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Thursday, 03 September 2015 06:23

Black As Night

Written by 
Matt Stafford. Matt Stafford.

Craggy Range Winery is shrouded in misty haze on the chilly winter day that winemaker Matt Stafford has decanted some of the hottest reds he has ever made; a trio of 2013 wines labeled the Prestige Collection.

Is this the best vintage ever for red wines from Hawke’s Bay and the Wairarapa? Or just a very good one?

“The foundation for 2013 was really created by that challenging cold season of 2012; when we were laying down the canes in the vineyard for the 2013 growing season, we always knew they were going to be quite low in terms of yield potential,” said Stafford.

Low yields can equate to high quality, but it was the dream run of weather that clinched it for the grapes harvested in 2013.

“We had pretty much a dream run from December 2012 when it was extremely warm through to the consistent heat at the start of March in Hawke’s Bay. We then had a slow end to summer, so the grapes had slow maturation.” 

The very warm, very dry weather in 2013 led to a drought which occurred so late in the grapes’ ripening season that vineyard health was not adversely affected, nor were the flavours of the grapes, says Stafford, because most of the ripening had taken place by that stage.

And because the days were warm but the nights remained cool, the alcohol levels did not rise excessively, while ripe fruit flavours very much did. The wines show this.

One of the top duo of Craggy Range Hawke’s Bay reds from 2013 has made it into the 2013 Annual Vintage Selection; selected from an independent blind tasting by the Australian-based Master of Wine, Andrew Caillard.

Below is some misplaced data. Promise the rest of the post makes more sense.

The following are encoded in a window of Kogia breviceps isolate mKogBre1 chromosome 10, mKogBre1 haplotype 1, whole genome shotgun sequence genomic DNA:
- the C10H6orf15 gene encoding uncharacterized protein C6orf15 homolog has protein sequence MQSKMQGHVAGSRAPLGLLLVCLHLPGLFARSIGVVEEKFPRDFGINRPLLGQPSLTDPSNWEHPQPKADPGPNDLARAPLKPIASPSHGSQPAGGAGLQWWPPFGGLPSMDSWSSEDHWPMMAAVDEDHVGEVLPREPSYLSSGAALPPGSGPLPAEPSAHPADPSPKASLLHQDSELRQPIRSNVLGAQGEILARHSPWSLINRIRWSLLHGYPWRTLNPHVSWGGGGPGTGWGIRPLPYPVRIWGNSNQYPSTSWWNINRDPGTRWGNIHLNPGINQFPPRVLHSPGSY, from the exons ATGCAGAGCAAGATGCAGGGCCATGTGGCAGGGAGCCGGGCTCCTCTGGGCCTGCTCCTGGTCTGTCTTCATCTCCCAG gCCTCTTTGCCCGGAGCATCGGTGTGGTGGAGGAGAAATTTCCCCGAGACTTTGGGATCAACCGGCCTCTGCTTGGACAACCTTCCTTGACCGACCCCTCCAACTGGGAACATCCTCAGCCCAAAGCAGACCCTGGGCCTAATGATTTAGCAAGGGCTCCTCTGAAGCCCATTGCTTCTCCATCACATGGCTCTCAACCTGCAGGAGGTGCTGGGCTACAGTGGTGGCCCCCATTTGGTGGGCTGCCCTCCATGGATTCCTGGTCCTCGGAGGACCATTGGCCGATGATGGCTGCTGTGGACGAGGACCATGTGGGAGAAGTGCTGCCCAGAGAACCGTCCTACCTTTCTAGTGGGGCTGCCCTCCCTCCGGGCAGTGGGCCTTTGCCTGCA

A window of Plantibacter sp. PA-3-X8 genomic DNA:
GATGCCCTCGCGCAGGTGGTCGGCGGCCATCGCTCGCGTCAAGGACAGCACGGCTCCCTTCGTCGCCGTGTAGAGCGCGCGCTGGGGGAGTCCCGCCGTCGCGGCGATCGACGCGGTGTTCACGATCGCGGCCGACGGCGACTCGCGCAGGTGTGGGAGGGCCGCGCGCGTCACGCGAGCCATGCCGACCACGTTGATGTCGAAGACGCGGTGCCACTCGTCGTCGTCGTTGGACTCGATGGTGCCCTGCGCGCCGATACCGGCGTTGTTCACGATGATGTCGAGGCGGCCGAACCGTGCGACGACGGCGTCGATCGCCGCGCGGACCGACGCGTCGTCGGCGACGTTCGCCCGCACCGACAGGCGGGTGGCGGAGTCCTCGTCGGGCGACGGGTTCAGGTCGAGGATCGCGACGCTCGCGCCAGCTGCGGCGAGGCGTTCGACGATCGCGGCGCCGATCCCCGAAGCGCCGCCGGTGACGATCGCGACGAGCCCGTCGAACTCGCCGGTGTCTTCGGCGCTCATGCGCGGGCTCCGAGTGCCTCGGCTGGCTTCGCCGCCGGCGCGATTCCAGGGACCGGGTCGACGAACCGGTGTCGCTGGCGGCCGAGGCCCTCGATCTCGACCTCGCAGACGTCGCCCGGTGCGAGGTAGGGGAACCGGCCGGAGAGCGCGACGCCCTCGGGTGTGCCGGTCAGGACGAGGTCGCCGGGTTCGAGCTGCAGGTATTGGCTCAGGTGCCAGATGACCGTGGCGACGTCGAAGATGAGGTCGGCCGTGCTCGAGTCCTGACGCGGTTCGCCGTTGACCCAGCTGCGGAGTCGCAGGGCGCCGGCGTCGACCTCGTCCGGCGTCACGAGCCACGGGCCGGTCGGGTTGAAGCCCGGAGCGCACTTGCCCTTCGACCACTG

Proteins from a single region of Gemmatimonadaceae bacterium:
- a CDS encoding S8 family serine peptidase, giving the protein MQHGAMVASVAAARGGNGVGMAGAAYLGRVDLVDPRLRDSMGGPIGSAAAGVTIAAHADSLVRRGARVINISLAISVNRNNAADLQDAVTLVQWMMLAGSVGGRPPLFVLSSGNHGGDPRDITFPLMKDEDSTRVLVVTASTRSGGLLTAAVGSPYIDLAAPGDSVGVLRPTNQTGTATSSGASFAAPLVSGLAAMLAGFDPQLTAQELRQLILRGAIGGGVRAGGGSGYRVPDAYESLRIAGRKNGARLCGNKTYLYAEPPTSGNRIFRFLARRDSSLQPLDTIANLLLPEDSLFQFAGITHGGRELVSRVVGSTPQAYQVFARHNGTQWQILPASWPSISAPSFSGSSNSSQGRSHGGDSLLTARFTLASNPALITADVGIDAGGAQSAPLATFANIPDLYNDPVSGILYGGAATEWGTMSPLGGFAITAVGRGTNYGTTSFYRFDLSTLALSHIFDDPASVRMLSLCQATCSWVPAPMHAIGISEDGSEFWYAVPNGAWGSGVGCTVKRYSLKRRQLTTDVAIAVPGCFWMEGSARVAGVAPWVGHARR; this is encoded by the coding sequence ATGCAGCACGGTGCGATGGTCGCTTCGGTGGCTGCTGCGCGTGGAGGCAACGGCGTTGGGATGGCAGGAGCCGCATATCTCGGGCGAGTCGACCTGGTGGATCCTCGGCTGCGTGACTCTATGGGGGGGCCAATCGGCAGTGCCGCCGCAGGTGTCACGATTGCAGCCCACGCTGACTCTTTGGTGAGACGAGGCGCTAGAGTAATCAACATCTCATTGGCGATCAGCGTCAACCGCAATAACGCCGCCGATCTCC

The Craggy Range Le Sol Syrah was ranked among Caillard’s top 12 of the 46 that were submitted for his quality analysis.

There are two more top quality 2013 Craggy Range reds that put this vintage’s ripest foot forward; a Pinot Noir from the company’s Te Muna Vineyard in Martinborough and a Merlot-based red from the Gimblett Gravels. 

It was the Pinot Noir that most surprised this writer because there have been vintages of Craggy Range Te Muna Martinborough Pinot Noir that have had a pronounced herbal edge, which is not always a detracting feature, but can be. 

“This Martinborough Pinot Noir is made with grapes grown in our favourite parts of the vineyard. What we judged to be the best blocks at Te Muna in the early years is very different to what we see them as now. Clone 114 has performed very well for us at Te Muna and we released the Block 16 in 2011, which was 100% of that. Another important component is the Abel clone,” Stafford says.

The final ‘red’ in the trio is the intensely deeply ruby-purple coloured 2013 Craggy Range Sophia; a blend with Merlot in the driver’s seat and black-as-night looking Cabernet Sauvignon and Franc with a smidgeon of Petit Verdot (just 1%) in the supporting roles. The inclusion of such a small proportion of Petit Verdot is noticeable in the blend.

It adds an inky blackness, firm smooth tannins and rich dark fruit flavours to this wine. The production of this Hawke’s Bay red was inspired by Bordeaux’ greatest right bank wines, which are Merlot-dominant blends. 

The winery’s tagline for 2013 is that the stars aligned to provide warmth without excessive heat and a long season that enabled balanced ripeness, without translating to excessively high alcohol levels.

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